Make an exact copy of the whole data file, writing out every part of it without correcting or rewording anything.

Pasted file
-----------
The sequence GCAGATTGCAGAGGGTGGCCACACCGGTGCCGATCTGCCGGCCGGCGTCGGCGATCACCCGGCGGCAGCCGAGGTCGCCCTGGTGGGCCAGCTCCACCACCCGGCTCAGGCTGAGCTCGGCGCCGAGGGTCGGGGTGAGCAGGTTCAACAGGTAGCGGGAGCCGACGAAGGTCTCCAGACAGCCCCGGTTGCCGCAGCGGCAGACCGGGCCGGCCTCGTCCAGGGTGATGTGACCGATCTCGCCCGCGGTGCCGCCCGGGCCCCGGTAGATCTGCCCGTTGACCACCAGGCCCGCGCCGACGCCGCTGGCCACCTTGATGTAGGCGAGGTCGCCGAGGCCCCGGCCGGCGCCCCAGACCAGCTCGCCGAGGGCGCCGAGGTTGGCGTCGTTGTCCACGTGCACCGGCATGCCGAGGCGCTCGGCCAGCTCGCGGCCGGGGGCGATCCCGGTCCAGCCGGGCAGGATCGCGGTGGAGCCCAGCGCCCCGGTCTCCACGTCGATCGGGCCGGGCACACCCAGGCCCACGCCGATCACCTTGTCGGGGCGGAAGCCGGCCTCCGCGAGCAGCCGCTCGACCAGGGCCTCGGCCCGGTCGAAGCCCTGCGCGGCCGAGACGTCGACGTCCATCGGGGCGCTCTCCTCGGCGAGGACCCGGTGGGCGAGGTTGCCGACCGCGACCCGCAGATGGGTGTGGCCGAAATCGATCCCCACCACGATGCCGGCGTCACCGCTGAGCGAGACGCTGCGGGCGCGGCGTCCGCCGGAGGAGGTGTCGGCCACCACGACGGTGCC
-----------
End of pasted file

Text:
The sequence GCAGATTGCAGAGGGTGGCCACACCGGTGCCGATCTGCCGGCCGGCGTCGGCGATCACCCGGCGGCAGCCGAGGTCGCCCTGGTGGGCCAGCTCCACCACCCGGCTCAGGCTGAGCTCGGCGCCGAGGGTCGGGGTGAGCAGGTTCAACAGGTAGCGGGAGCCGACGAAGGTCTCCAGACAGCCCCGGTTGCCGCAGCGGCAGACCGGGCCGGCCTCGTCCAGGGTGATGTGACCGATCTCGCCCGCGGTGCCGCCCGGGCCCCGGTAGATCTGCCCGTTGACCACCAGGCCCGCGCCGACGCCGCTGGCCACCTTGATGTAGGCGAGGTCGCCGAGGCCCCGGCCGGCGCCCCAGACCAGCTCGCCGAGGGCGCCGAGGTTGGCGTCGTTGTCCACGTGCACCGGCATGCCGAGGCGCTCGGCCAGCTCGCGGCCGGGGGCGATCCCGGTCCAGCCGGGCAGGATCGCGGTGGAGCCCAGCGCCCCGGTCTCCACGTCGATCGGGCCGGGCACACCCAGGCCCACGCCGATCACCTTGTCGGGGCGGAAGCCGGCCTCCGCGAGCAGCCGCTCGACCAGGGCCTCGGCCCGGTCGAAGCCCTGCGCGGCCGAGACGTCGACGTCCATCGGGGCGCTCTCCTCGGCGAGGACCCGGTGGGCGAGGTTGCCGACCGCGACCCGCAGATGGGTGTGGCCGAAATCGATCCCCACCACGATGCCGGCGTCACCGCTGAGCGAGACGCTGCGGGCGCGGCGTCCGCCGGAGGAGGTGTCGGCCACCACGACGGTGCC